• On August 4, 1914, a man was deployed to the cable station at Porthcurno in Cornwall with the job title of “censor” to intercept communications between the enemy and their agents.
• This marked the birth of worldwide system of censorship with its main aim to prevent the communication of strategic intelligence between the enemy and their agents.
• Over 50,000 messages per day were handled by the network of 180 censors at U.K. offices.
The outbreak of the First World War brought with it a number of challenges as countries looked to gain a strategic advantage over one another. One of the most important of these challenges was communication; the ability to send and receive information quickly and securely was a great asset to any military. Great Britain, at the time, had the world’s most sophisticated undersea telegraph cable system, which wrapped around the entire world. It was this network of cables that the British chose to target in order to disrupt the communication networks of their enemies.
On August 5, 1914, a day after Britain had declared war on the Germans, a British ship, the Alert, set sail from the port of Dover with a mission to cut off all of Germany’s communications with the world by sabotaging the Germans’ undersea cables. This mission was successfully accomplished and marked the beginning of a new era of communication interception.
The day before the Alert set sail, on August 4, a man was deployed to the cable station at Porthcurno in Cornwall. His job title was “censor” and numerous other censors were deployed across the empire, from Hong Kong to Malta to Singapore. Once the censors were in position, a worldwide system of intercepting communications known as “censorship” was born. The main aim of this censorship was to prevent the communication of strategic intelligence between the enemy and their agents.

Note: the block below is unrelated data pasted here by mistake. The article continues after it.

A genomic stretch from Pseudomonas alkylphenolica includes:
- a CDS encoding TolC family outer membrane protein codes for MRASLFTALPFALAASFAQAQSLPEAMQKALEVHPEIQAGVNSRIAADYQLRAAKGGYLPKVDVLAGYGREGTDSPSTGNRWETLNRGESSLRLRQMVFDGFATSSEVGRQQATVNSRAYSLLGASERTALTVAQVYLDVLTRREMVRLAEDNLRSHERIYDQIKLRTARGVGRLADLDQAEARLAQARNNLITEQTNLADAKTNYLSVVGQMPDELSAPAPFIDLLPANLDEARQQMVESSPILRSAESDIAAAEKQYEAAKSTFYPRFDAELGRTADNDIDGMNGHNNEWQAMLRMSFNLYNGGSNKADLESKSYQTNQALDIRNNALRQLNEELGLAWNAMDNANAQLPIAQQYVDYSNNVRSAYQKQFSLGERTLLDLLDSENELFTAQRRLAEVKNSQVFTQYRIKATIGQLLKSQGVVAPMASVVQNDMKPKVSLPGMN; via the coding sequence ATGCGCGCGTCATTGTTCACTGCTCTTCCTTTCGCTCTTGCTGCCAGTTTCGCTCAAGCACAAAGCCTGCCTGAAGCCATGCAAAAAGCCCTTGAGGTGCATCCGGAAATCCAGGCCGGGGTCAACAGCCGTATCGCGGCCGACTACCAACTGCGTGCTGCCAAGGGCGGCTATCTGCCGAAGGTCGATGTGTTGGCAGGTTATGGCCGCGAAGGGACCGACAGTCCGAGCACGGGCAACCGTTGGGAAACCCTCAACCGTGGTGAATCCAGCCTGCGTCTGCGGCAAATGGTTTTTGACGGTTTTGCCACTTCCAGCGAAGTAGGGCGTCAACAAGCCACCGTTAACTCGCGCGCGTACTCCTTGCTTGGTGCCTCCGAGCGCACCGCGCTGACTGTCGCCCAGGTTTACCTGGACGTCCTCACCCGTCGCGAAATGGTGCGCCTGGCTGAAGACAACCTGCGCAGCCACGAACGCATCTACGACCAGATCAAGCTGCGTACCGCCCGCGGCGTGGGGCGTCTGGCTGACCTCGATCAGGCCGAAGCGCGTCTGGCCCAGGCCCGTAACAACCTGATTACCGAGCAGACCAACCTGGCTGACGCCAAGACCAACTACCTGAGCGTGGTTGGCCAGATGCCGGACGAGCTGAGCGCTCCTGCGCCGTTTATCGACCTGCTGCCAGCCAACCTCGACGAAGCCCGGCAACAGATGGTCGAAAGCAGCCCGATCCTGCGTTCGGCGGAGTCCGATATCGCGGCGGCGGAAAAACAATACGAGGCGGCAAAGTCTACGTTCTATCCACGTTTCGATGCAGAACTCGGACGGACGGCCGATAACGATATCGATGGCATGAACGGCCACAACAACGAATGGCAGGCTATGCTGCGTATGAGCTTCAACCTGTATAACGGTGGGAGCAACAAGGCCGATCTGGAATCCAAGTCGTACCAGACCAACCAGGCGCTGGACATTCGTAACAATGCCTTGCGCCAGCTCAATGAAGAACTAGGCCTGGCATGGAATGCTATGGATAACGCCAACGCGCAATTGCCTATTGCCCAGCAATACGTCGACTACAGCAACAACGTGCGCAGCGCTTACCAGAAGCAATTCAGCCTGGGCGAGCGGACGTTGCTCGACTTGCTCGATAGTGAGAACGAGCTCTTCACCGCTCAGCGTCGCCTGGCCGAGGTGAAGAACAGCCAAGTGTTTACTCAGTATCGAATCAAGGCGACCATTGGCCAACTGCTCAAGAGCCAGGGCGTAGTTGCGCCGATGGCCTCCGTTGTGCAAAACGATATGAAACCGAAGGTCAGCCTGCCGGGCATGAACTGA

To put this system into perspective, the network of 180 censors at U.K. offices handled over 50,000 messages per day. This was an impressive achievement, made possible by the deployment of censors across the empire. It allowed the British to gain a significant advantage by having the ability to intercept and monitor the communications of their enemies.
The censorship system of World War I is a prime example of the power of communication interception. It allowed the British to gain a strategic advantage that would have been impossible to achieve without the censors. The system was so successful that it inspired similar programs in future wars and is still seen in some form today. This goes to show the importance of communication interception and the role it can play in gaining an edge in times of conflict.